This is the story of how I nearly had proof undeniable of the existence of cryptids. Settle in for the thrilling tale of the one that got away; my account of the almost capture of the toilet ghost. I was determined to get this toilet paper wrapped ghost! I sneaked in, there were 2 stalls.
“Uh… left!” I guessed.
I was right, I saw its badly drawn hand come out from behind the stall door and push it open. I dabbed with excitement. I jumped with my net to try and capture it, but it grabbed my head and it stuffed my arms and legs into the toilet.
“I don’t think this went to plan.”
*flushhhh* It flushed me.
“Yeah, this definitely didn’t go to plan.”
Also I’m still in the water.
“PLEASE HELP M-” *computer turns off*
You’re absolutely right that even small donations make a big difference, and every dollar counts. It’s a bit hard to break down five dollars exactly, but if even five people give five dollars, we would be able to provide young people in our programs with colourful, creative workshop materials. If 11 people give five dollars, this would be enough to support a student to participate in one of our term-long creative writing workshops – a huge impact from a number of small donations.
A commitment to authentic engagement with Indigenous communities and amplification of young Indigenous voices is core to Story Factory’s work. Since opening in 2012, we have worked with over 8,000 Aboriginal and/or Torres Strait Islander young people, making up 16% of our total student enrolments.
Last term, we delivered programs at Redfern Jarjum College, a small local Aboriginal and Torres Strait Islander primary school we have worked with for many years now. Our Storyteller, Russell Smith, proud descendant of the Ngarrindjeri people, worked with two classes at the school, delivering our term-long ‘Inside Outside’ and ‘Robot Companions’ programs. The students were brimming with ideas and enthusiasm in every workshop, and were supported by our committed volunteer writing tutors to turn these into original written creative pieces, which we published in handsome anthologies and gifted to students, validating their voices and celebrating their achievements.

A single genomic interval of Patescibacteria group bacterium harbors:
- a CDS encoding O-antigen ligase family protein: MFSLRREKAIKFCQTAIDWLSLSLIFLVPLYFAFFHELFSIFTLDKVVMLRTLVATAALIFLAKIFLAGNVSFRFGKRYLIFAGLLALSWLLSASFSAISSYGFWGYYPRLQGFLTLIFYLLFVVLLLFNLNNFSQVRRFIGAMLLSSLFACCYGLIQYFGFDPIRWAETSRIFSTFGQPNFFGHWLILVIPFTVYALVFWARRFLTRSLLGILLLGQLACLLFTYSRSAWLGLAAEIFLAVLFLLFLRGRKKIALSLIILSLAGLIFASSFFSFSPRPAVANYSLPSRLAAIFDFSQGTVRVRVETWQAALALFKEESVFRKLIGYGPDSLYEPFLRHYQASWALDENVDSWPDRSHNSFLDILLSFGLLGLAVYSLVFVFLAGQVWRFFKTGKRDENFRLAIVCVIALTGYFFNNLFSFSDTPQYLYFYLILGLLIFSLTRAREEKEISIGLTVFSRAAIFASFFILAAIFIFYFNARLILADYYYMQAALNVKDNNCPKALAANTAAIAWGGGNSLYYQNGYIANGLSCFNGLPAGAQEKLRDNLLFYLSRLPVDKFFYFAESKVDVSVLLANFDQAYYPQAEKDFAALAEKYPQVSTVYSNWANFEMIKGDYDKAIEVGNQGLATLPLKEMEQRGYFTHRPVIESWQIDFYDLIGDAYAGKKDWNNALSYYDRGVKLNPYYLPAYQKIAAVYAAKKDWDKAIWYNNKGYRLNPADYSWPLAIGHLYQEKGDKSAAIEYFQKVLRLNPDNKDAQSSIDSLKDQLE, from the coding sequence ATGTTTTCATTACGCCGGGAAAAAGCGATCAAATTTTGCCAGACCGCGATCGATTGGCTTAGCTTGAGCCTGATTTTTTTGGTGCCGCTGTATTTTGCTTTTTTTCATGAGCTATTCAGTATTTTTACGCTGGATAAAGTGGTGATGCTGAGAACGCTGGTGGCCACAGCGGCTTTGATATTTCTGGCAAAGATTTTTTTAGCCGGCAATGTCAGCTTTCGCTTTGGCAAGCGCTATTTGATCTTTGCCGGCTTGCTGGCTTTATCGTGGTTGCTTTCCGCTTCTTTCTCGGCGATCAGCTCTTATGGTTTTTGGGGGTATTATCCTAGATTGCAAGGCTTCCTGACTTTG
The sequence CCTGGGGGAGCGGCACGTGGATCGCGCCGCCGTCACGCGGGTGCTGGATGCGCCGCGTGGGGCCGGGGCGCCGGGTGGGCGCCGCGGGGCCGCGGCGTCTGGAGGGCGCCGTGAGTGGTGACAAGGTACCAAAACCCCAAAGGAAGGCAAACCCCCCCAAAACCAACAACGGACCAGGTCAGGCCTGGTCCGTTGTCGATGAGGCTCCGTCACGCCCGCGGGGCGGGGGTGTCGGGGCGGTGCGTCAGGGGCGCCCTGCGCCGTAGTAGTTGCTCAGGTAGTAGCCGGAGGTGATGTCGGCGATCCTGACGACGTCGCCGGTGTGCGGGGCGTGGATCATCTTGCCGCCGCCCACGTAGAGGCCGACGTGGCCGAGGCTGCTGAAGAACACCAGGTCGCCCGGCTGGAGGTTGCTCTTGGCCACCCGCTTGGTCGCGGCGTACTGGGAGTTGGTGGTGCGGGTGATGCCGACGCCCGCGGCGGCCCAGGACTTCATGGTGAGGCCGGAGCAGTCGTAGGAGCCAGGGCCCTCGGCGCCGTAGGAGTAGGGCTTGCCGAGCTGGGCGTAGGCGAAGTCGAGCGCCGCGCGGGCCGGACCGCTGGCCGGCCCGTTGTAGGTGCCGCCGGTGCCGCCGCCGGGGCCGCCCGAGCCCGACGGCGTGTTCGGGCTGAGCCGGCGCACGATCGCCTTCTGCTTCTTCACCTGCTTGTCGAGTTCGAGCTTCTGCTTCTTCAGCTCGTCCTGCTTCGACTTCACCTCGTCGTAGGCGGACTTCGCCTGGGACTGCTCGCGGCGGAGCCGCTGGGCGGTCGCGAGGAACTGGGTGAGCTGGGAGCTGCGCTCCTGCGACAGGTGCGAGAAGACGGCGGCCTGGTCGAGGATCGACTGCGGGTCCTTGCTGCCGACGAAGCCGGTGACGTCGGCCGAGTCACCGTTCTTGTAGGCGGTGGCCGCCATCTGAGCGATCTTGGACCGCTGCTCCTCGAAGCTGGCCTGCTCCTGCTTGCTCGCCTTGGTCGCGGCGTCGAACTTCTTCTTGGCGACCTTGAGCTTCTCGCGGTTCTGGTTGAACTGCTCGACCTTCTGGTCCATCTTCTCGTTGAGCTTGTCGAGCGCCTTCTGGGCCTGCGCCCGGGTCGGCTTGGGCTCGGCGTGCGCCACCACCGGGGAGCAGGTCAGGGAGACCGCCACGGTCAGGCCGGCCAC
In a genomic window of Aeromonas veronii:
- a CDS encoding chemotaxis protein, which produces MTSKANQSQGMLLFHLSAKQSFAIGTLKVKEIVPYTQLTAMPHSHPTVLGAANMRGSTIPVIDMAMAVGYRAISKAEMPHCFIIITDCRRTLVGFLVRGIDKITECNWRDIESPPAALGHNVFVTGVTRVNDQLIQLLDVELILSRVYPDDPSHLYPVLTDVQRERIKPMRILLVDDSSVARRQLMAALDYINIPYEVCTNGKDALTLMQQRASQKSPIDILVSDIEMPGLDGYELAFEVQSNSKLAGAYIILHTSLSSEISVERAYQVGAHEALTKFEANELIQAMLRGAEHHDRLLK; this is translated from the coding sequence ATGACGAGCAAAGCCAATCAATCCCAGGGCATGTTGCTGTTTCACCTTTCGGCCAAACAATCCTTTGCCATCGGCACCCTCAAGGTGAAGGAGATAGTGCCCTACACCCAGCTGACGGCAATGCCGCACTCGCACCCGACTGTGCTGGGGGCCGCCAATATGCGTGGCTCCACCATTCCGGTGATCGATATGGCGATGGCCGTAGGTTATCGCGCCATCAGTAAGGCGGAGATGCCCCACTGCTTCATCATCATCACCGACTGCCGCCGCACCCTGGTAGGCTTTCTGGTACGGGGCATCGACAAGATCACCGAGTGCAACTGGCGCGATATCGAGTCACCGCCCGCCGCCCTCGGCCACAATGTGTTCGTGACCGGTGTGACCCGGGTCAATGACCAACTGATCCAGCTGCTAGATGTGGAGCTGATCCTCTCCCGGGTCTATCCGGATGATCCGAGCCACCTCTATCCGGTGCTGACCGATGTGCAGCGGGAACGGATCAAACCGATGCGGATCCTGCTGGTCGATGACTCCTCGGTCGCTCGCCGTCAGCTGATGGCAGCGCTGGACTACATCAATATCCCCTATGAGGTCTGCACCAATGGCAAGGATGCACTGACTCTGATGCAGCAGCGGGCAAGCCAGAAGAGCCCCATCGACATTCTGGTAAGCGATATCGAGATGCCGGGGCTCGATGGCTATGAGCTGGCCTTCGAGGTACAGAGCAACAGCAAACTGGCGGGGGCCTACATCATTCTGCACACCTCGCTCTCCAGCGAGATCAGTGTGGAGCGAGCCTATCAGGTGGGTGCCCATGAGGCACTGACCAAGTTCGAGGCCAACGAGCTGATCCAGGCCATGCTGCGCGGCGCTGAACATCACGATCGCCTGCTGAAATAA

One of the shyer students in the Year 3/4 class initially found it difficult to get her ideas onto paper, but with the one-on-one support of a volunteer encouraging her, she gradually wrote a thoughtful story about how she became friends with a robot. By the final workshop, she proudly read her story out to her class, showing a huge increase in confidence and learning engagement. An extract of this story can be found below:
I entered school and there they were.
I spoke in a voice that sounded like a curious king cobra.
I made a welcoming noise as I bowed down to him.
I said something nice such as, “wanna be friends?”
I gave them a snack of chicken tenders from KFC with chips and a bread roll to make a homemade burger.
I offered them a glass of frozen raspberry drink.
I invited them to a haunted house because it was my birthday.
We are excited to be working with students at Redfern Jarjum College again this term, and to see the thoughtful, funny and imaginative stories they produce.
We’re looking forward to seeing everybody there (even if you can’t stick out the full 24 hours)!